By Michael Cottakis, 89 Initiative Director
Fiscal fractures in the EU
Since the war began, the EU has taken several unprecedented steps: it has agreed to sanctions on a scale hitherto unknown, upheld an open door policy for refugees, and committed lethal aid to Ukraine. Putin believed that his invasion would divide Europe – clearly, it has had the opposite effect. And yet, as the bombing intensifies and Ukrainian cities are steadily razed, fractures in the EU response are becoming clear. These relate, as they so often do, to fiscal policy.
At the Versailles summit last week, Emmanuel Macron proposed a package of common borrowing to turbo-charge defence and energy spending. Supported by southern and eastern member states, this would involve rapidly scaling up military capabilities on the EU/NATO eastern border, while allowing the European Commission to go much further with its initial pledge of €500 million in military support for Ukraine. It would also involve common efforts to shift the EU’s dependence on Russian oil and gas which continues to represent the biggest chink in the western sanctions armoury.
The French proposals extend the logic of the EU Recovery Fund, the only EU mechanism to allow for a common debt. The latter was supposed to be a one-off. Yet amid the worst European conflict since WW2, proposals for a successor fund carry moral and rational value.
And yet, the post-summit prospects for progress in these areas appear grim. Germany, the traditional fiscal hawk, torpedoed proposals at Versailles suggesting member states should deal with the fiscal consequences of the war ‘using their own budgets’. It is a logic supported by the Netherlands, Finland, and Sweden, whose Prime Minister bizarrely suggested plans for common borrowing were akin to a ‘command and control’ economy, and accused southern member states of trying to freeride on their wealthier counterparts’ economies. Not the right tone, when Europe is at war.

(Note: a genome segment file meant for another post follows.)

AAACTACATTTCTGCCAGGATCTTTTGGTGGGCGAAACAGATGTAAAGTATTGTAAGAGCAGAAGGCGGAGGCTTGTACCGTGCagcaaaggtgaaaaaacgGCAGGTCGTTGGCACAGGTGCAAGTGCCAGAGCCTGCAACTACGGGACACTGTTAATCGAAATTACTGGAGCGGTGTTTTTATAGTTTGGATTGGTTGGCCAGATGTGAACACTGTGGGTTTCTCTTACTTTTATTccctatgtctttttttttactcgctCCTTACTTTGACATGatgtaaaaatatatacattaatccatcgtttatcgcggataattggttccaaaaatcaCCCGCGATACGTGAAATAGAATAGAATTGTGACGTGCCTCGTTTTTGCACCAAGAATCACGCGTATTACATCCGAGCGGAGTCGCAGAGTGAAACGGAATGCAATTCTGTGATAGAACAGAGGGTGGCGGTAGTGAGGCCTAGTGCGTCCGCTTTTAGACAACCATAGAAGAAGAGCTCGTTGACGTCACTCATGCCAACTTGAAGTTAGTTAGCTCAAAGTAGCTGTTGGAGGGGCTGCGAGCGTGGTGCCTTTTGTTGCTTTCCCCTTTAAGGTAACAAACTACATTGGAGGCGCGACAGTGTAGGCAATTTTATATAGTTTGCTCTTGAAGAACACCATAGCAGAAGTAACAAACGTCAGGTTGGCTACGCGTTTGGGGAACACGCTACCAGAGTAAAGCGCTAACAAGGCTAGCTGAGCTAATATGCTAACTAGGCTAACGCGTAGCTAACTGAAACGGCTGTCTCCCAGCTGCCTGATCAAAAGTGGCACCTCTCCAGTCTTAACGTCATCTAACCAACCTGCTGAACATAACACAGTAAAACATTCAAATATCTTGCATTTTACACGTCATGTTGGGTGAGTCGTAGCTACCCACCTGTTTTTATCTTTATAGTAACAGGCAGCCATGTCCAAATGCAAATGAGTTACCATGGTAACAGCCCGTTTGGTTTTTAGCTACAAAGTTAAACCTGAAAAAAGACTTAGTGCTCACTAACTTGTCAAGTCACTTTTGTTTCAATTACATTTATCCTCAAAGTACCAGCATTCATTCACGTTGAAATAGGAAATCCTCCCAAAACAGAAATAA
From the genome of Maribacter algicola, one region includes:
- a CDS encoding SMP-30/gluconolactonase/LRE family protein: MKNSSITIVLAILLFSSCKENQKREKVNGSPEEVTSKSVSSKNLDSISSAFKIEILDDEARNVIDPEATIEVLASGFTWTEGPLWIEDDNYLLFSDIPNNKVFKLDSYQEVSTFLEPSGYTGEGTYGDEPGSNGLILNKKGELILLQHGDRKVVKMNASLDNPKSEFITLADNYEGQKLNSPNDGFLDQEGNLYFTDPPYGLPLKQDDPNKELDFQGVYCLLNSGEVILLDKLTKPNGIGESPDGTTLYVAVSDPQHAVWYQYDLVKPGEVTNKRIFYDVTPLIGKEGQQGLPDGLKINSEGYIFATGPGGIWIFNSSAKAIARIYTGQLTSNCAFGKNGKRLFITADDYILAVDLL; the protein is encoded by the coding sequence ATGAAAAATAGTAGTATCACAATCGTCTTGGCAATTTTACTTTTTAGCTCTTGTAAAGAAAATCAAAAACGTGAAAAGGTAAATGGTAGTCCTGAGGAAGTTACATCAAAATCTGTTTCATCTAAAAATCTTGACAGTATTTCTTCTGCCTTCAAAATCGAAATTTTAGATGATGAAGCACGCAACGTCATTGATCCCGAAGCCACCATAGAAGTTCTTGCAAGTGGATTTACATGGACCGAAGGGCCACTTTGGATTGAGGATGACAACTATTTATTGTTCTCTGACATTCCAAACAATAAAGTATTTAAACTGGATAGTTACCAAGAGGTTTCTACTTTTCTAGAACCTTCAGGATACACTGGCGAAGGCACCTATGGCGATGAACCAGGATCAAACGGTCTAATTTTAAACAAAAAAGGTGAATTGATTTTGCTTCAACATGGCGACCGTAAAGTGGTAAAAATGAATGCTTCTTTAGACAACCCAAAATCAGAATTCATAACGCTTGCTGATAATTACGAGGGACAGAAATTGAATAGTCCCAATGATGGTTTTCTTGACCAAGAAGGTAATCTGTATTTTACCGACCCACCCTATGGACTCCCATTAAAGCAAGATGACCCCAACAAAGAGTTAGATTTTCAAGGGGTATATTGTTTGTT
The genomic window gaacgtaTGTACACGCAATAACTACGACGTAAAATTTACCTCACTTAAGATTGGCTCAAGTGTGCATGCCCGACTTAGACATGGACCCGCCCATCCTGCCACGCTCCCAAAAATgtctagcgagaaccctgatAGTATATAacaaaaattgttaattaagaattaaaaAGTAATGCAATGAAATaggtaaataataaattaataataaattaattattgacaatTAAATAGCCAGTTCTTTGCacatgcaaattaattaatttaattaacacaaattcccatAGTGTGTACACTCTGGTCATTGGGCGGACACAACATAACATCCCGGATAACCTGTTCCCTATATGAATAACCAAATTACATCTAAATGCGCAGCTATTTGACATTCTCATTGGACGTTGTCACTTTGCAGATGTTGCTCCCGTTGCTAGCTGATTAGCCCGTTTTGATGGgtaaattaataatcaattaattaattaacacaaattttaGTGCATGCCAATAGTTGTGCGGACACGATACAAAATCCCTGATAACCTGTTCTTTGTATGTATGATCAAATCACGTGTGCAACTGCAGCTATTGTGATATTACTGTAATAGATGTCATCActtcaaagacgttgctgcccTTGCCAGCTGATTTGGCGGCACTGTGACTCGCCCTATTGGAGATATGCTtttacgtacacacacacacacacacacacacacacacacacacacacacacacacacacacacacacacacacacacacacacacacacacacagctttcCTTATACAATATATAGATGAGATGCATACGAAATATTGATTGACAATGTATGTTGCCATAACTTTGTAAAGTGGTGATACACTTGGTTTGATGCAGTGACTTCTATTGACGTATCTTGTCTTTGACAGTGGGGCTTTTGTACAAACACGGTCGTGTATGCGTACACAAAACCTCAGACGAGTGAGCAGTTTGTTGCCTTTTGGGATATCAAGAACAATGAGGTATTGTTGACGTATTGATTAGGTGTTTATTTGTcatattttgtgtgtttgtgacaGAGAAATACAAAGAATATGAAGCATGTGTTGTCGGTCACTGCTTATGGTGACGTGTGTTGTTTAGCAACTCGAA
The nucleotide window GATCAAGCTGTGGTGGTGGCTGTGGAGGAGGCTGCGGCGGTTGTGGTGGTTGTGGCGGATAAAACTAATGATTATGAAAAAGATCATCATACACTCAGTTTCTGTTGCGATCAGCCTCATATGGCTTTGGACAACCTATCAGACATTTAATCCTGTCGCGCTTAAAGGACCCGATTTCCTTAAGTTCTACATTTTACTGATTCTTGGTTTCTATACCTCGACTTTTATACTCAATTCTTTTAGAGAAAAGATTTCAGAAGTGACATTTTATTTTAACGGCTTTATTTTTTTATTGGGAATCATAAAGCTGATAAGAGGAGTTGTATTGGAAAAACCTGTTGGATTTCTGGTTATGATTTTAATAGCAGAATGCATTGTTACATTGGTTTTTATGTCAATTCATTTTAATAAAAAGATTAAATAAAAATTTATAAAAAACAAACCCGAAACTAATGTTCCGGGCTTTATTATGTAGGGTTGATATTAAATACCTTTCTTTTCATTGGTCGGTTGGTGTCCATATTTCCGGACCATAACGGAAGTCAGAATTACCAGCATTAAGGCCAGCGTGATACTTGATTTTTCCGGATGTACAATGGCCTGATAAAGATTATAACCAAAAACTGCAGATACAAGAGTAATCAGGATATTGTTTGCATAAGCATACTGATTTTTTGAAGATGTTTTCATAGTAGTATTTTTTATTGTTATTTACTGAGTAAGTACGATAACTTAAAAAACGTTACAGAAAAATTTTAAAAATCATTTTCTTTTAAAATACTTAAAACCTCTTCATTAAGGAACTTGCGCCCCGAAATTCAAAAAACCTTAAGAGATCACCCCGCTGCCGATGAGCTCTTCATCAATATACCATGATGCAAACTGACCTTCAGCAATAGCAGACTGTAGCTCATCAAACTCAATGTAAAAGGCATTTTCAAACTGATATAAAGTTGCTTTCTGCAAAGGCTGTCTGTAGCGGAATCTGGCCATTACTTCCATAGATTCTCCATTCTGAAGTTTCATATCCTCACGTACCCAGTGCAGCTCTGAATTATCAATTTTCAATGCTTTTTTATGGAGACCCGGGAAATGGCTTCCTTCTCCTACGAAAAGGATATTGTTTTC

Such differences in fiscal approach can be traced back historically. Debt mutualisation has been opposed by a northern European bloc since the early days of the EEC. Opposition is cultural as much as practical. At times, such as the Greek debt crisis, it has been highly irrational. That it continues in time of war is testament to its tenacity.
It is of course unsustainable – for three reasons. First, the EU will have difficulty sustaining the level of sanctions it has thus far agreed if it does not cushion the blow for some member states. Without this, there will soon be pressure to retract sanctions. Second, it means the EU cannot hope to follow the US and UK in imposing an embargo on Russian oil and gas, nor perhaps even meet its target of energy independence from Russia by 2027. Thirdly, the EU – and most urgently those eastern flank members at greatest risk of Russian aggression – will not be able to obtain the resources necessary to build up their armed forces and meet the basic NATO target for defence spending (2% GDP).
There is a contradiction at the heart of the EU response to Putin’s War. While the sanctions have been brazen and the rhetoric impassioned, there appears, for now at least, to be a fundamental failure on the part of certain member states to accept the fiscal implications of the war. Though this fiscally ‘frugal’ caucus is formed of some seven or eight member states, it is to Germany that these look for leadership. A different type of German leadership is now required.
Successive German governments bear great responsibility for western failings on Ukraine. Through a pro-Russian energy policy, they chained Europe to the Kremlin mast, while the refusal to re-militarise after 2014, amid Polish and Ukrainian pleas, must now be seen as a major historical blunder. President Zelensky, in his address to the Bundestag this week, took no prisoners as he bludgeoned home these points.
German policy makers have a moral as well as political responsibility to right the wrongs of recent history. For now, they are unmoved. But as the violence worsens, how long can their position hold?